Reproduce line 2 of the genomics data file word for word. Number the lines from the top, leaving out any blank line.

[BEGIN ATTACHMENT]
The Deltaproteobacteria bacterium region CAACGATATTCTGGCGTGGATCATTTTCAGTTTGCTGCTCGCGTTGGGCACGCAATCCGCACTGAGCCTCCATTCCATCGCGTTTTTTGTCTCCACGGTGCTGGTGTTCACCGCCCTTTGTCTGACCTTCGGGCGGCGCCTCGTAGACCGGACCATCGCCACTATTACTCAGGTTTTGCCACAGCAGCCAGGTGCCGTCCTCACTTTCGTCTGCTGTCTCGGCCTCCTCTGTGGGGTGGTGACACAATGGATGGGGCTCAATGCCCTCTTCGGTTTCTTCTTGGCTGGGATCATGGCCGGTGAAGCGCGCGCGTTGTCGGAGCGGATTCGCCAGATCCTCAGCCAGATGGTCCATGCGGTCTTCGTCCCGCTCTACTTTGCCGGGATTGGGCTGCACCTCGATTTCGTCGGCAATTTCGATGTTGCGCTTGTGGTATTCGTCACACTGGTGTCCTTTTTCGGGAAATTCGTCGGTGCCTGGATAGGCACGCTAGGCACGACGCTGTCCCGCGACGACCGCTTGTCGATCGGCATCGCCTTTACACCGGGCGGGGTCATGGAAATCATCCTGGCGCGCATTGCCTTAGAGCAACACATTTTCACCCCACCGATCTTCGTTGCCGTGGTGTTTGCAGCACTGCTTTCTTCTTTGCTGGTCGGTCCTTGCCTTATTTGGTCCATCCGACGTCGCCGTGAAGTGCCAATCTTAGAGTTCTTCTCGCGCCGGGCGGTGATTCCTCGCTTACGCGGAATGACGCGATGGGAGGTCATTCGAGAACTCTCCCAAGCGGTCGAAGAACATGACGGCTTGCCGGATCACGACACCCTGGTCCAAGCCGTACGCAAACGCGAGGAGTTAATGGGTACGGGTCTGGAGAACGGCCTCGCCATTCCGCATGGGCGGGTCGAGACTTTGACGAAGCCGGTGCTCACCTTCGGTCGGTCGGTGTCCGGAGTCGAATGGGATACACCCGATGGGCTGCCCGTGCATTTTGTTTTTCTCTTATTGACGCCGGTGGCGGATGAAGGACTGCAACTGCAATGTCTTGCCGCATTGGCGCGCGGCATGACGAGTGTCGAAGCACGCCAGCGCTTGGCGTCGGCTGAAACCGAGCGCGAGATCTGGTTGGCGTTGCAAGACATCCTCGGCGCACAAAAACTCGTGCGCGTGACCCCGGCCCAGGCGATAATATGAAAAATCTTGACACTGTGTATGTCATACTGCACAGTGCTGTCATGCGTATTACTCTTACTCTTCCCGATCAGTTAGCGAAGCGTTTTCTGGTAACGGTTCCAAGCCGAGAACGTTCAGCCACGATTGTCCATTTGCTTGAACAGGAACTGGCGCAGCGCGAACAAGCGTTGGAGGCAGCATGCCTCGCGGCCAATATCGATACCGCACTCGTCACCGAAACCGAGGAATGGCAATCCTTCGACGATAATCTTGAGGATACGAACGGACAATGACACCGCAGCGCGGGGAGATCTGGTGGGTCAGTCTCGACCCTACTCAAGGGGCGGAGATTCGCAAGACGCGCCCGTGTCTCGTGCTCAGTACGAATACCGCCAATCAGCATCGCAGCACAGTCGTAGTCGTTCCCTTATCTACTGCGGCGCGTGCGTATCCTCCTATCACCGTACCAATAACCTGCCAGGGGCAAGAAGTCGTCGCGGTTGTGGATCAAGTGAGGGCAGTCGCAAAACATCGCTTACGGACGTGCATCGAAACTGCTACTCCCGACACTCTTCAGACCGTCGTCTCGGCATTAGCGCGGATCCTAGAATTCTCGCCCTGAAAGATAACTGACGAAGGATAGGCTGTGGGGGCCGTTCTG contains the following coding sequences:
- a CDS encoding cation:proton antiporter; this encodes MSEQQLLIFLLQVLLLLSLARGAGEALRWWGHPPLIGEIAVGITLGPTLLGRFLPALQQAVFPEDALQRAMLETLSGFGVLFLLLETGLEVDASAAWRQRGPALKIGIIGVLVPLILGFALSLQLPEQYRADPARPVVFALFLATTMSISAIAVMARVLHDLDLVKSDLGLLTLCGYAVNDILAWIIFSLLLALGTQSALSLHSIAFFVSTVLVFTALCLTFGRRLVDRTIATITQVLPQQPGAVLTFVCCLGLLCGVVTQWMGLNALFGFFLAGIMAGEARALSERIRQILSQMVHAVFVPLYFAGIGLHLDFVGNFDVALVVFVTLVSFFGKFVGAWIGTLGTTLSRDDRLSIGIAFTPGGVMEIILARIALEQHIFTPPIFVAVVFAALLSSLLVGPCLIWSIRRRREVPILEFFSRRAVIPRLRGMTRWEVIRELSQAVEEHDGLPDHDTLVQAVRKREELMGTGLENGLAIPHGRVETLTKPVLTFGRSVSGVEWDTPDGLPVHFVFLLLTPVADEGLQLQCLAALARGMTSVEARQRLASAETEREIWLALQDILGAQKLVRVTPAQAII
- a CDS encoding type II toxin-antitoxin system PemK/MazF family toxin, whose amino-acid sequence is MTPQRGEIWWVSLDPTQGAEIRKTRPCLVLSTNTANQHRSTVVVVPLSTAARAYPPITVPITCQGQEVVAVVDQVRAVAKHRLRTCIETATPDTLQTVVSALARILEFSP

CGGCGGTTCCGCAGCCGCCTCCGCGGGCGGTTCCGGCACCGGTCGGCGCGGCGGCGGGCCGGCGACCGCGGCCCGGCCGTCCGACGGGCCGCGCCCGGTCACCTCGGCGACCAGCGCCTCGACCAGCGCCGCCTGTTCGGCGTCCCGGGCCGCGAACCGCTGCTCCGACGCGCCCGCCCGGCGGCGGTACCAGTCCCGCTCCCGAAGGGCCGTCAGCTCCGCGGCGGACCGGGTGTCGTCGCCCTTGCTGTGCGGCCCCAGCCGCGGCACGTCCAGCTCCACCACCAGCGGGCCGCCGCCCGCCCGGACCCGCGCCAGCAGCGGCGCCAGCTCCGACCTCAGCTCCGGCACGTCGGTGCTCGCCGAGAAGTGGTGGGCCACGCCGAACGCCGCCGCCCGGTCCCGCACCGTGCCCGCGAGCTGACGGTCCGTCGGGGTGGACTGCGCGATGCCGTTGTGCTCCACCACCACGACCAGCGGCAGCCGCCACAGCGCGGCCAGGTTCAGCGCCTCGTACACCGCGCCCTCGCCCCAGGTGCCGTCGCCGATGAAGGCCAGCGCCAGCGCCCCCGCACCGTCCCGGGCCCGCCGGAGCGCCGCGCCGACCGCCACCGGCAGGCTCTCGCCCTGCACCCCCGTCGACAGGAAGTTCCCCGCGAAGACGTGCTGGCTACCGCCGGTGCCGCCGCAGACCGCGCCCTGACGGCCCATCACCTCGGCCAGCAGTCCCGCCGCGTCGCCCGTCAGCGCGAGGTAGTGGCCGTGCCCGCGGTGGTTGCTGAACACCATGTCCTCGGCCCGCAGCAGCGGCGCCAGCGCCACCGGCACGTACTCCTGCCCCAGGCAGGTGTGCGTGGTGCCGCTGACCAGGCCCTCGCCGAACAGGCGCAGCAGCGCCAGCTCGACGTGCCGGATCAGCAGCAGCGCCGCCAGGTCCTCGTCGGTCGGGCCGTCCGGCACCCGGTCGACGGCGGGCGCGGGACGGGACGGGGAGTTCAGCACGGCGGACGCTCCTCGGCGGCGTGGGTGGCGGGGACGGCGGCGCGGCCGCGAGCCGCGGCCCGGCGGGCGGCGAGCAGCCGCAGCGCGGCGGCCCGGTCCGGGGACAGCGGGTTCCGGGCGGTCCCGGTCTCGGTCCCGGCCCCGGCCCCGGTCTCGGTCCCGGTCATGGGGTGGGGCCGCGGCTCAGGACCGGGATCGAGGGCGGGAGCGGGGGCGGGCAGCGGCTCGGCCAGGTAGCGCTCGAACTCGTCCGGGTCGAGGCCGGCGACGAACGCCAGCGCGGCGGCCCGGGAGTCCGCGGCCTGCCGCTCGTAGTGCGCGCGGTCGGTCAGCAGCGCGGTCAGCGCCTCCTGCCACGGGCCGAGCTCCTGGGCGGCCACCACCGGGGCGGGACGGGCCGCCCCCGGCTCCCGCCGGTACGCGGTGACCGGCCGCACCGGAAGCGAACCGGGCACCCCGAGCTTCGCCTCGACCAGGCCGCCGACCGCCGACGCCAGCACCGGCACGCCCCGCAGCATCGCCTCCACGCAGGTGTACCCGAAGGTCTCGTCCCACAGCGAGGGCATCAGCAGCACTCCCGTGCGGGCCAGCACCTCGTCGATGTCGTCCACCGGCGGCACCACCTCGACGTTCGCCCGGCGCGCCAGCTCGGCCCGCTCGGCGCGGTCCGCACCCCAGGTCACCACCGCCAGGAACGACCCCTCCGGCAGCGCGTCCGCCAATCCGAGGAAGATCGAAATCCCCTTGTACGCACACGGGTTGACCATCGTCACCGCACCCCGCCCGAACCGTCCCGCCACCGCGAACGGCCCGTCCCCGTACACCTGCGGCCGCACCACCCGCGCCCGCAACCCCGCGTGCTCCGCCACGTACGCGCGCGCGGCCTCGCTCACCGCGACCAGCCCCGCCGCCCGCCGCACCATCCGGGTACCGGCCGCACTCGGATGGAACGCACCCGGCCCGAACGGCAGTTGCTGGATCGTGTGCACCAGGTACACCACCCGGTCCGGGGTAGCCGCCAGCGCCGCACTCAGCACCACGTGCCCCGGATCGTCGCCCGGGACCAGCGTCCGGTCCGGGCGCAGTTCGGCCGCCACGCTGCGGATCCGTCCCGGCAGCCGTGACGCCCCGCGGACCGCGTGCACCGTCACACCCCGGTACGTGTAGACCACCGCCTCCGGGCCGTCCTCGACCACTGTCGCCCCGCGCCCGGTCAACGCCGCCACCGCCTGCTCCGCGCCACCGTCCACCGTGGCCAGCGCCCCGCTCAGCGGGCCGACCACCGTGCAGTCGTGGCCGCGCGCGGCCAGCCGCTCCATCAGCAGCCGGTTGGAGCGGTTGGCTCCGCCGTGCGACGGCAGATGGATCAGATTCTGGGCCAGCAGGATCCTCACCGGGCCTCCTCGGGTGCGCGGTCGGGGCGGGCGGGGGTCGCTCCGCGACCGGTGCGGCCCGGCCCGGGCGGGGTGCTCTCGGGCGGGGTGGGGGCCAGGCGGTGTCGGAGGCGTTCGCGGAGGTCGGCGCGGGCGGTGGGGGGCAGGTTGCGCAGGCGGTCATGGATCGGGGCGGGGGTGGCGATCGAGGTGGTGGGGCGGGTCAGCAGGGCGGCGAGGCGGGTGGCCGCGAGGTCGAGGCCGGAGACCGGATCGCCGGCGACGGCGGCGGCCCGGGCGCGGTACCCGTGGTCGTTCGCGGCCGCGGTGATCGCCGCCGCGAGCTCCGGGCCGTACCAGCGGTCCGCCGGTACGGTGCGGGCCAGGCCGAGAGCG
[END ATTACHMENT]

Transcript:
- a CDS encoding cation:proton antiporter; this encodes MSEQQLLIFLLQVLLLLSLARGAGEALRWWGHPPLIGEIAVGITLGPTLLGRFLPALQQAVFPEDALQRAMLETLSGFGVLFLLLETGLEVDASAAWRQRGPALKIGIIGVLVPLILGFALSLQLPEQYRADPARPVVFALFLATTMSISAIAVMARVLHDLDLVKSDLGLLTLCGYAVNDILAWIIFSLLLALGTQSALSLHSIAFFVSTVLVFTALCLTFGRRLVDRTIATITQVLPQQPGAVLTFVCCLGLLCGVVTQWMGLNALFGFFLAGIMAGEARALSERIRQILSQMVHAVFVPLYFAGIGLHLDFVGNFDVALVVFVTLVSFFGKFVGAWIGTLGTTLSRDDRLSIGIAFTPGGVMEIILARIALEQHIFTPPIFVAVVFAALLSSLLVGPCLIWSIRRRREVPILEFFSRRAVIPRLRGMTRWEVIRELSQAVEEHDGLPDHDTLVQAVRKREELMGTGLENGLAIPHGRVETLTKPVLTFGRSVSGVEWDTPDGLPVHFVFLLLTPVADEGLQLQCLAALARGMTSVEARQRLASAETEREIWLALQDILGAQKLVRVTPAQAII